While the dollar's rapid rally might be great for the American traveler (low travel prices in vacation-worthy locations), it has also caused a great deal of pain for many foreign countries and businesses that operate abroad. Countries with emerging market economies are arguably being hit the hardest. As indicated by CNN Money, emerging market currencies simply haven’t been able to keep up with the dollar's speed.1
This has been a major problem for emerging countries and businesses that have debt denominated in U.S. dollars. Paying off that dollar debt becomes more and more expensive as they pay with their local currency that's losing value fast. For publicly traded companies, more expensive debt means lower profits and therefore, falling stock prices.
In the wake of the dollar’s surge, investment in emerging market stocks trended down. This has resulted in the creation of bargain stocks, but many feel that their benefits may be still overshadowed by the gap in currency value. In June, after Federal Reserve Chair Janet Yellen indicated that U.S. policy makers might be taking a more cautious outlook on the U.S. economy by keeping interest rates lower for a bit longer2, emerging market stocks began to advance slightly3. The Fed, along with the rest of the world, is carefully watching the developments in Europe as well as economic data in the U.S. before making a decision for a rate hike.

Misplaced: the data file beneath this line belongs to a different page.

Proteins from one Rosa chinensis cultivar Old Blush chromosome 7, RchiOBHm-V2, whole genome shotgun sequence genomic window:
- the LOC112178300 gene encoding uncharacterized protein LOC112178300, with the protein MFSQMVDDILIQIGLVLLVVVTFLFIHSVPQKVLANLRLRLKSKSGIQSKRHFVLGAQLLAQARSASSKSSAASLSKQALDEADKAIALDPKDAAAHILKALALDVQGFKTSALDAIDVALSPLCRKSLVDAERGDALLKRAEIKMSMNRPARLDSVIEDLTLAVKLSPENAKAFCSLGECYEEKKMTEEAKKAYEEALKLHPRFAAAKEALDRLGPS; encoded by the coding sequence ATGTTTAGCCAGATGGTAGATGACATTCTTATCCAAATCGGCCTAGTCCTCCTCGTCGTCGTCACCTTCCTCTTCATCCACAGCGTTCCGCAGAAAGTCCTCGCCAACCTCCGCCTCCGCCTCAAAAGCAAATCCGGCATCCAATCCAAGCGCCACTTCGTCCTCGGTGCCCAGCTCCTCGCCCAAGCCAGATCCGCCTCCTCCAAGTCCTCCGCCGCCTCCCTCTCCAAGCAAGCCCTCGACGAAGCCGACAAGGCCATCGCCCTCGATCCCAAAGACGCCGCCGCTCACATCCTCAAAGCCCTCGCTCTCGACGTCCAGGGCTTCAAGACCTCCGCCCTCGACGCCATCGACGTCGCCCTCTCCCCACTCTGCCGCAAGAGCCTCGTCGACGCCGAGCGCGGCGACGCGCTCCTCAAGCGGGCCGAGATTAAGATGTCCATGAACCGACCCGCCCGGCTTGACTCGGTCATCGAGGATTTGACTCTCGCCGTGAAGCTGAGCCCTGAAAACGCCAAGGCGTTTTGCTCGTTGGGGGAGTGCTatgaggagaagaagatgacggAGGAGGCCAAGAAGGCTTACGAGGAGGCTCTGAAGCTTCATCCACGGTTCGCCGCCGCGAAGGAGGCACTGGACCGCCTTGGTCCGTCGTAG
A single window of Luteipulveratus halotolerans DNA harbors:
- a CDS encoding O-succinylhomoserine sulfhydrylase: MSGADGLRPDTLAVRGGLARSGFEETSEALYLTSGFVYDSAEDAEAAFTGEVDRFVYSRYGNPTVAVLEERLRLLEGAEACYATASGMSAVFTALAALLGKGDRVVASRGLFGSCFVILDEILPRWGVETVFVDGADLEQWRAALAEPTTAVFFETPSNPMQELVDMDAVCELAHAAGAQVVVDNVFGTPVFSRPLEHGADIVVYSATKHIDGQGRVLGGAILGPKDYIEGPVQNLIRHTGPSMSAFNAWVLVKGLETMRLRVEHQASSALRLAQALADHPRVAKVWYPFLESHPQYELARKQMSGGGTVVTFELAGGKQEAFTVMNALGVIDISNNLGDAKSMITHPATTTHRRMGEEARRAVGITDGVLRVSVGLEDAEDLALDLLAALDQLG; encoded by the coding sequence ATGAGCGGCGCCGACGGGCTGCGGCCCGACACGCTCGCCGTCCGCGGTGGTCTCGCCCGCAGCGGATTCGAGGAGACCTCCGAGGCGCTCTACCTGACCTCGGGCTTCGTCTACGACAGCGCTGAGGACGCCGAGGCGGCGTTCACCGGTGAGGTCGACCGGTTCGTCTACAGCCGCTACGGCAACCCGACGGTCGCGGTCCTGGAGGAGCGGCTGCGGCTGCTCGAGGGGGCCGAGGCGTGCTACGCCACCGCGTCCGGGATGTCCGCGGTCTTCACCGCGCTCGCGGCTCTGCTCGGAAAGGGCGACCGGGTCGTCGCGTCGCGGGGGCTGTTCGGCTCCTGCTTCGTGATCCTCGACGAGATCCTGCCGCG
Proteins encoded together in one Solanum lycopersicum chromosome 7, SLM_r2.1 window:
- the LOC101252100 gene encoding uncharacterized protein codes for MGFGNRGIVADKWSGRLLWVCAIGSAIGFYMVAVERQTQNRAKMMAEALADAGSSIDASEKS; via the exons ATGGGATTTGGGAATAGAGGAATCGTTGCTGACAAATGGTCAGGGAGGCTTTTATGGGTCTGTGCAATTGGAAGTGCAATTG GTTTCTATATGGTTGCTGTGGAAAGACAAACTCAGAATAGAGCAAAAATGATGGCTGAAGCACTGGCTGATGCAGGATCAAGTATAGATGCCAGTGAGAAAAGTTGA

While lower interest rates have supported demand in emerging markets and the slight decline in the value of the U.S. dollar has pushed investors to seek riskier assets in developing nations, the stability of emerging markets is still up in the air. It’s not all bad news however. Experts believe there is a balancing on the horizon despite what might seem like increasing volatility. The economic cycle continues to churn in the second half of 2016, so vigilance to stay the course as these markets find their footing is a smart course of action.
2Wall Street Journal